Work mixture with fingers into a soft and very slightly sticky dough. Shape into two equal balls and rest covered, in the fridge for 30 minutes.
1. Take each ball of oil dough and enclose completely in the balls of water dough. Pinch to seal securely.
2. Flatten ball and shape into a square. Roll out to a long rectangle as thin as possible, without tearing and gently pierce any air bubbles with the point of a small, sharp knife that arise.
3. Roll up the rectangle tightly like a Swiss roll, beginning at the short side nearest to you.
4. Give the roll a quarter turn so that the one coiled end is facing you. Flatten the roll with a rolling pin and roll out to a long rectangle, as thin as you can manage, without tearing the pastry.
5. Give the rectangle a quarter turn so the rectangle now has a landcape (horizontal orientation) and roll up again tightly like a Swiss roll. The seam should be down. Roll gently back and forth to secure the seam, ensuring you end with the seam down.
6. Using a very sharp knife, cut across the roll into 2 cm thick slices. You should end up with about 10 (at most 12) equal pieces. Cover pieces and set aside.
7. Repeat steps 2 - 6 with the other ball of double dough.
8. Turn each piece of dough cut side up so you can see the spiraling layers. Lightly dust work surface and dough with flour. Flatten each disc (still spiral side up) and roll out to a disc large enough to cover the inside of the curry puff mould.
9. Transfer dough to mould and fill centre with about 1 tablespoon of curry filling. Fold mould into two to seal the puff, pressing firmly on the edges to make a deep imprint on the pastry edge.
10. Gently release puff from mould. Repeat with the remaining dough and filling until all are filled.
11. Heat enough oil for deep frying until moderately hot. Fry 3 or 4 puffs at a time over moderate heat until golden. Remove from oil and drain on kitchen paper before serving.
Note : To get an even colour and distinct layering and puffing of the pastry, heat the oil until quite hot then lower heat to medium just before lowering in puffs.
WOW! Nice! Thanks for sharing. I love curry puffs. Now I have a better idea how its made.ReplyDelete
You're welcome :)Delete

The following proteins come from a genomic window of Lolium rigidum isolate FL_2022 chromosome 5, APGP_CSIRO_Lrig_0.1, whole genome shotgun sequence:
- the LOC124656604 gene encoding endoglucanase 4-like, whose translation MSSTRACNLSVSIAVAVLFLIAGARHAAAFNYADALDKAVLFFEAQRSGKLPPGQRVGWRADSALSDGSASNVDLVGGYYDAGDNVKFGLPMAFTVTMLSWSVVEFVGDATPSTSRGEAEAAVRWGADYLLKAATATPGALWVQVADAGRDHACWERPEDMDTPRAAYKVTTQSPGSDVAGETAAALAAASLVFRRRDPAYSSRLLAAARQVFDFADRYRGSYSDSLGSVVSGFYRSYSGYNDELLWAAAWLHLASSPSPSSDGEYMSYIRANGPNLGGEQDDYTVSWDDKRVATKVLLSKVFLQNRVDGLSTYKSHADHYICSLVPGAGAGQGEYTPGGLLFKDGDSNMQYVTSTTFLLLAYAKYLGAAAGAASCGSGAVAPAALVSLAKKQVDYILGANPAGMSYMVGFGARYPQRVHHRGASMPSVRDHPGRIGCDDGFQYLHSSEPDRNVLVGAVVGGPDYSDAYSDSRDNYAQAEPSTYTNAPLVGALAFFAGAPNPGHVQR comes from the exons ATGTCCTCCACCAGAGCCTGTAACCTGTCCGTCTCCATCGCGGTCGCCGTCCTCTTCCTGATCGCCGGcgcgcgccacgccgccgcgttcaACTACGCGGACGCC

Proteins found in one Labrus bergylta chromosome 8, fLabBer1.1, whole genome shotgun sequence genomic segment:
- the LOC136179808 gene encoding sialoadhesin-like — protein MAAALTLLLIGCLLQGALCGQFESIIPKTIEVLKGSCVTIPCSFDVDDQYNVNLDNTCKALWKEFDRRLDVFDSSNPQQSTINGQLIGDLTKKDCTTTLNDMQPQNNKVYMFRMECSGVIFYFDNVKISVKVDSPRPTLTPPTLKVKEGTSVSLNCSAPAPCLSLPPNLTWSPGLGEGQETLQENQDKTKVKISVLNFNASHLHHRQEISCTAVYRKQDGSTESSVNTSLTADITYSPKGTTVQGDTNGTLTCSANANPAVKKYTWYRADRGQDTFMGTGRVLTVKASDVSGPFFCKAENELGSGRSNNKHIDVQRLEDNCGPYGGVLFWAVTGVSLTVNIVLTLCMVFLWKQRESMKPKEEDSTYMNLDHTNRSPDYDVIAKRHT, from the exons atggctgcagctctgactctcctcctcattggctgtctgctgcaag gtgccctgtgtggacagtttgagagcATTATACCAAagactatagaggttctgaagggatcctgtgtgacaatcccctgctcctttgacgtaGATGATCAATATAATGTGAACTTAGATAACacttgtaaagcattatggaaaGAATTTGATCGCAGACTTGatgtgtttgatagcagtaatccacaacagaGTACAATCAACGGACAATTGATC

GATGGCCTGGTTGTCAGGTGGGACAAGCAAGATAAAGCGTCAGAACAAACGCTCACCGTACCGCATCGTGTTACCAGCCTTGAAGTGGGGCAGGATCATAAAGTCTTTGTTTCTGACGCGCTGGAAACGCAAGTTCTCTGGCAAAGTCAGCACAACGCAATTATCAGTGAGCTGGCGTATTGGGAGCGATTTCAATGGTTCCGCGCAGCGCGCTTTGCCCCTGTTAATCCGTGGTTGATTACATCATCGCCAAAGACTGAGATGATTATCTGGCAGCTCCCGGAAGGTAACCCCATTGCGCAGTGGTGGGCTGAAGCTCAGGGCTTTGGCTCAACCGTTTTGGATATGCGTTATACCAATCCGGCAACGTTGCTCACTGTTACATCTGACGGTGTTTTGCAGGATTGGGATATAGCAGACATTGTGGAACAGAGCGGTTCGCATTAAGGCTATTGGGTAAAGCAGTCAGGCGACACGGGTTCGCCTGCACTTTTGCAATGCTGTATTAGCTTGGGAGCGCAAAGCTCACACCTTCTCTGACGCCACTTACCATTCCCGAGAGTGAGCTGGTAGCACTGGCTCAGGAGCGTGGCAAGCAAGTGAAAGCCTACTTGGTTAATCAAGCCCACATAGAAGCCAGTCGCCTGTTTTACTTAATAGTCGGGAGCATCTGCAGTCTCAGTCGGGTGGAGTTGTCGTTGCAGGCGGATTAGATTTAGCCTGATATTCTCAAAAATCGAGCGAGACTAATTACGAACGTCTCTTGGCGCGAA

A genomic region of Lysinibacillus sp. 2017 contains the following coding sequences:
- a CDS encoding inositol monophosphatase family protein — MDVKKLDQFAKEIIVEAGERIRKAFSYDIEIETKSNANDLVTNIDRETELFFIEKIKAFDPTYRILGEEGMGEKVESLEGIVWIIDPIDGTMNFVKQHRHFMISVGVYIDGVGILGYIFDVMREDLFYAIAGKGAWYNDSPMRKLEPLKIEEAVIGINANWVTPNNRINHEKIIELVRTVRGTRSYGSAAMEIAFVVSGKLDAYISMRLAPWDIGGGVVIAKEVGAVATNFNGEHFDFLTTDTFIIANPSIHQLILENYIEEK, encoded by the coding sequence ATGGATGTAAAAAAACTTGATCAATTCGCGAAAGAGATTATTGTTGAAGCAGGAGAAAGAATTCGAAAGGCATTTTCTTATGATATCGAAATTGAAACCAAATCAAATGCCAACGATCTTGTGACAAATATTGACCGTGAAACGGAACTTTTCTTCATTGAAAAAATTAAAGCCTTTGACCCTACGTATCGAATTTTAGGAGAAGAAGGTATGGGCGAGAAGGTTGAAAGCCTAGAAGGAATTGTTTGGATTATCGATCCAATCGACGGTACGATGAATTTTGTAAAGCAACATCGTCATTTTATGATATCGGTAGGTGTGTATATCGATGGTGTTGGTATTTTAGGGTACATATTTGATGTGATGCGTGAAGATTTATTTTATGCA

*Looks up Denise's mum's contact info* ... kidding! ;)ReplyDelete
Where did you get that curry puff mold? I think that would be a perfect gift for Peter. I think there's no shame in using something like this to speed up the process -- more time for eating! And the results are beautiful :)
Hi Jessie, the mould is pretty common around here. I got it from a sundry shop in my neighbourhood and it's just a dollar a piece. Best kitchen investment I ever made ;)Delete
Oh wow. That's craftsmanship right there! They look amazing! And delicious, if I may say so. Keep up the good work :)ReplyDelete
Hi Tora, thank you. It's also actually a pretty fun kitchen project. And seeing the layers puff up when you fry them is quite thrilling...Delete
First time seeing a curry puff mould! Ingenious!ReplyDelete
So Yummy.. This is in my son wish list for long time..ReplyDelete
I have always wondered how one gets this spiral shape, thankyou for showing how it is done, and i am inlove with these puffs they just look so so beautiful and deliciousReplyDelete
Hi Finla thanks for your lovely comment. I hope you try making these - it really is quite fun if you don't have to make too many, of course :)Delete
I will definitely try this. Have also wondered how it is done. Do you a recipe for the normal curry puff? I also had some doubts to clear on your sugee cake. Would be grateful for your help. ThanksReplyDelete
Hi Veronica, thanks for leaving your comment :) Sorry I missed your question on the sugee cake post.ReplyDelete